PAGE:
FIGURE 7-1 Committee’s process for assessing the long-term consequences of exposure to burn pit emissions and the design of an epidemiologic study.
between the burn pits in these countries and in Iraq and Afghanistan, and in particular at JBB, is unknown. Available information suggests that burn pit practices varied among bases and over time; the amount of waste burned daily at JBB is estimated to have varied by an order of magnitude over its years of operation.
Combustion Products and Exposure Considerations
Air samples were collected upwind of the burn pit and downwind in an open area and in a housing and work area. The sampling targeted several chemical categories, including particulate matter (PM) and metals, volatile organic compounds (VOCs), polycyclic aromatic hydrocarbons (PAHs), and polychlorinated dibenzodioxins and furans (PCDDs/Fs). It is notable that some U.S. criteria air pollutants, such as sulfur dioxide, nitrogen dioxide, carbon monoxide, and ozone, were not analyzed for at JBB. CHPPM found measurable concentrations of many of the chemicals for which the samples were analyzed, albeit at concentrations below those typically observed in urban airsheds outside the United States. However, the samples contained contributions from other sources of air pollution in the area, so measured air contaminants could not be directly attributed to the JBB burn pit. Based on its analysis of the CHPPM data, the committee concluded that:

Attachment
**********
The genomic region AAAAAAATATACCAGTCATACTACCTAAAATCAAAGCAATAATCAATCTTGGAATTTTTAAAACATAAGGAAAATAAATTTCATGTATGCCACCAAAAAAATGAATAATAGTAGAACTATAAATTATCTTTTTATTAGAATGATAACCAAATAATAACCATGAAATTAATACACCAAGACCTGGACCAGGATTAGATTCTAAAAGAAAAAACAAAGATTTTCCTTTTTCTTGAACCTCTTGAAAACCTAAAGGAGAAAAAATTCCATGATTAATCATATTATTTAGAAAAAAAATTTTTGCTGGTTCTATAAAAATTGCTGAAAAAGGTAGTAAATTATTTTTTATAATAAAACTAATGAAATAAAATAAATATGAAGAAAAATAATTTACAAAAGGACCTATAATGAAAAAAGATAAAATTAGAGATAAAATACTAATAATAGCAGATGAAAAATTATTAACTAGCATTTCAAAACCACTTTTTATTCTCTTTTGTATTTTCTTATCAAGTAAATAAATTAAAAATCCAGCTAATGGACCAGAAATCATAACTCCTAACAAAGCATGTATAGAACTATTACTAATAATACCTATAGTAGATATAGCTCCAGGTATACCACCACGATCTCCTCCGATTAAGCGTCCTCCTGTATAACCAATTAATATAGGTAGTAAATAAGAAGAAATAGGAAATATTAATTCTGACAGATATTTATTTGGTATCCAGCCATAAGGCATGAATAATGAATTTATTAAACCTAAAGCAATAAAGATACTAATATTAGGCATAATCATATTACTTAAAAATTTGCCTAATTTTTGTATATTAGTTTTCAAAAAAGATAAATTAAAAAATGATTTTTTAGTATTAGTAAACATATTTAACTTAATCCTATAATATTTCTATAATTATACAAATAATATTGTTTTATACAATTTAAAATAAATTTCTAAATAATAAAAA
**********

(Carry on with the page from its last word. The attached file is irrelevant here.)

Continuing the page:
The data thus indicate that military personnel were exposed to a mixture of combustion products from the burn pit and to other air pollutants from local and regional sources, including other combustion sources, industry, and wind-blown soil. It is likely that people who worked at or near burn pits were exposed to combustion emissions and